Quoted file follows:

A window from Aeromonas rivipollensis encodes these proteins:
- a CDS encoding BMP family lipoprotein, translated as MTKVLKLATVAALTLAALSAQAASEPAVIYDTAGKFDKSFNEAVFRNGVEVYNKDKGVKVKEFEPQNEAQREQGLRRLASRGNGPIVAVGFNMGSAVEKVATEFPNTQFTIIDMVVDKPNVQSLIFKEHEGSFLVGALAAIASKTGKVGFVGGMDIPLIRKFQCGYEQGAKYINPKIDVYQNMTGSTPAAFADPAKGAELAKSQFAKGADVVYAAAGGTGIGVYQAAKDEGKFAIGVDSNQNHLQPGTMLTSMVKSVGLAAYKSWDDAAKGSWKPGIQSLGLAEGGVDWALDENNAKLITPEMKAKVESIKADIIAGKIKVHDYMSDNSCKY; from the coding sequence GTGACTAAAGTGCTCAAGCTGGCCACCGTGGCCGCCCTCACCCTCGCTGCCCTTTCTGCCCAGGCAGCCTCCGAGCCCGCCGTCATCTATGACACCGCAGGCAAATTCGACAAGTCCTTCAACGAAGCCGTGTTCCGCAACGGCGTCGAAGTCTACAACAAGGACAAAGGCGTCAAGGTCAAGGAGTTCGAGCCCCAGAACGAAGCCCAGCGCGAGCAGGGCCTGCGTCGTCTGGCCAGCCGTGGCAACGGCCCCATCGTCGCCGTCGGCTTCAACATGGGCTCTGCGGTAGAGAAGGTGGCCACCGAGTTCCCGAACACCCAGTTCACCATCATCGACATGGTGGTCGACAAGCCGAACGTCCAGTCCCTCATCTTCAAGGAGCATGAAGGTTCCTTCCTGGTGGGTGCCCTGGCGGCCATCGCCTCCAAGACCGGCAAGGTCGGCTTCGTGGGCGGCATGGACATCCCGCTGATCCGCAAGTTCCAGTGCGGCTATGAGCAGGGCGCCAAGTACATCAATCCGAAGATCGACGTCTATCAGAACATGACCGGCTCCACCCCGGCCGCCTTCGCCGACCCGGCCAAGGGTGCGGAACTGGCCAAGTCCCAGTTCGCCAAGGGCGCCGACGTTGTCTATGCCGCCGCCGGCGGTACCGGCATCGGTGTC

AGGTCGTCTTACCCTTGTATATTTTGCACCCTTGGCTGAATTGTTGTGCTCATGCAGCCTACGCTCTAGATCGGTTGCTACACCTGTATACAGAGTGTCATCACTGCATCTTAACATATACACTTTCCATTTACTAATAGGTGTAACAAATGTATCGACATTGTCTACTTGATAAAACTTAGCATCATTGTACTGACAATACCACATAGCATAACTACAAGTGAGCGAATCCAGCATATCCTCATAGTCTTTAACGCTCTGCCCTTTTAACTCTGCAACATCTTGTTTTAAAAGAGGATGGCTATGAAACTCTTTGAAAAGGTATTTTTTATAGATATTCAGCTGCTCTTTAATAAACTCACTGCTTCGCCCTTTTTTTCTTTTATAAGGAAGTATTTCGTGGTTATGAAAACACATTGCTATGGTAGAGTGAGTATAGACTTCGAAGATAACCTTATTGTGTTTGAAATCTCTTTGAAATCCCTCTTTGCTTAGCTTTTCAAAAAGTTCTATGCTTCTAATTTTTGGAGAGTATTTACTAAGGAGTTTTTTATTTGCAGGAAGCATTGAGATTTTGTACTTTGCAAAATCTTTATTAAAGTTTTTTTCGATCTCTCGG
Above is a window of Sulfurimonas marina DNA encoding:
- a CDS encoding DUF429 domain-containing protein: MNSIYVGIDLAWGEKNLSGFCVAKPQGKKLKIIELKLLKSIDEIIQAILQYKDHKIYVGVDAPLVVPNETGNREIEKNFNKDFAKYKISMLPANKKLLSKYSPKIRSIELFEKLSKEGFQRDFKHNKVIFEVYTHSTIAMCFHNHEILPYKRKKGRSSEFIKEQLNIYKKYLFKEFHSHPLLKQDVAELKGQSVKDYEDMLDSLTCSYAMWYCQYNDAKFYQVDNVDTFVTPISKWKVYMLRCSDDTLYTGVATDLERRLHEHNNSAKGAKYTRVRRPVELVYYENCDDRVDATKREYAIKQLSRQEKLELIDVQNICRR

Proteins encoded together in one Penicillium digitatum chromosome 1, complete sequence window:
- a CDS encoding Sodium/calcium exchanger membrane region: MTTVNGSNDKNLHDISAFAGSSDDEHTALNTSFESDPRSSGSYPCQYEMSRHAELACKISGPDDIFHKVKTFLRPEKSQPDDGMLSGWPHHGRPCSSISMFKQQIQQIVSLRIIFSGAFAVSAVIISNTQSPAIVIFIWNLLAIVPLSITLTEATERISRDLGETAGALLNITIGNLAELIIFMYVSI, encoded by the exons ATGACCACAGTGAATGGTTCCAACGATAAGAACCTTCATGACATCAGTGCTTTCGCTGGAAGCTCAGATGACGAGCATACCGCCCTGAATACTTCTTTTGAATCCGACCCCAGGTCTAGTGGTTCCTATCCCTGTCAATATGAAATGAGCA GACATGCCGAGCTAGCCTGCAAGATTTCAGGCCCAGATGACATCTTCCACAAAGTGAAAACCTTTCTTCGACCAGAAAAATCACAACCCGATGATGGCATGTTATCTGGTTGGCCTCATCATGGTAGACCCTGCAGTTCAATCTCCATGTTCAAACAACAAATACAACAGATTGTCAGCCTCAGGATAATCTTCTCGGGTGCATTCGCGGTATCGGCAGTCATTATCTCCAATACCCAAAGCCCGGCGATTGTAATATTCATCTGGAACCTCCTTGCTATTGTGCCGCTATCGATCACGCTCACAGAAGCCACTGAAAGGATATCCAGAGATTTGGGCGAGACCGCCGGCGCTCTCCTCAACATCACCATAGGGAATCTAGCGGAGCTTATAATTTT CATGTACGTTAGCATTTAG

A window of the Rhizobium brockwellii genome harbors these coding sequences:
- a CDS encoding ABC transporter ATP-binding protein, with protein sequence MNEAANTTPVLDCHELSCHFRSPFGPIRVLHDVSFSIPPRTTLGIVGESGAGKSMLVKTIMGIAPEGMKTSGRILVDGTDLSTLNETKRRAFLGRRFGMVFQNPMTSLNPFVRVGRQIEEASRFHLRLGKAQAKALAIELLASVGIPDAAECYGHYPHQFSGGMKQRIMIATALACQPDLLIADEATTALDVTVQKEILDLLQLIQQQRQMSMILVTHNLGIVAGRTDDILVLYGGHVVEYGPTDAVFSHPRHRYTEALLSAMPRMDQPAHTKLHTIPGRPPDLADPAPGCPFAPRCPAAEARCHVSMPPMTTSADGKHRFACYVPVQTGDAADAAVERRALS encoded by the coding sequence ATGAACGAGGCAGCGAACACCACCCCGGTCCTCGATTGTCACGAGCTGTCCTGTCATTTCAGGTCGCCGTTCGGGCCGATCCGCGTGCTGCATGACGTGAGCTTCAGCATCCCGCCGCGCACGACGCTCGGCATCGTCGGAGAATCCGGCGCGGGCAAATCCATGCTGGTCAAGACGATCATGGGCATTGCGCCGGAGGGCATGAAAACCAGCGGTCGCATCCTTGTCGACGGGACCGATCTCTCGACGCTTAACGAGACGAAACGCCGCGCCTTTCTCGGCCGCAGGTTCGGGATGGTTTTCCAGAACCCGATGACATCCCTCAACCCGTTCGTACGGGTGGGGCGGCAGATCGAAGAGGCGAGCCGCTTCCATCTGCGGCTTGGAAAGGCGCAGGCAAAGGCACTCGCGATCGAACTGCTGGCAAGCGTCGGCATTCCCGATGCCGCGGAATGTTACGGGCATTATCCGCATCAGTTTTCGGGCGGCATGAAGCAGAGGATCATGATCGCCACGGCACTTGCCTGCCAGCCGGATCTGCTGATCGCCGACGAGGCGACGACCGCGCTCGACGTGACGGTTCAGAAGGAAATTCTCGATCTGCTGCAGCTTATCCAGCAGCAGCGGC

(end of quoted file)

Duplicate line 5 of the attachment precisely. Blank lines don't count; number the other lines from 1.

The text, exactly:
- a CDS encoding DUF429 domain-containing protein: MNSIYVGIDLAWGEKNLSGFCVAKPQGKKLKIIELKLLKSIDEIIQAILQYKDHKIYVGVDAPLVVPNETGNREIEKNFNKDFAKYKISMLPANKKLLSKYSPKIRSIELFEKLSKEGFQRDFKHNKVIFEVYTHSTIAMCFHNHEILPYKRKKGRSSEFIKEQLNIYKKYLFKEFHSHPLLKQDVAELKGQSVKDYEDMLDSLTCSYAMWYCQYNDAKFYQVDNVDTFVTPISKWKVYMLRCSDDTLYTGVATDLERRLHEHNNSAKGAKYTRVRRPVELVYYENCDDRVDATKREYAIKQLSRQEKLELIDVQNICRR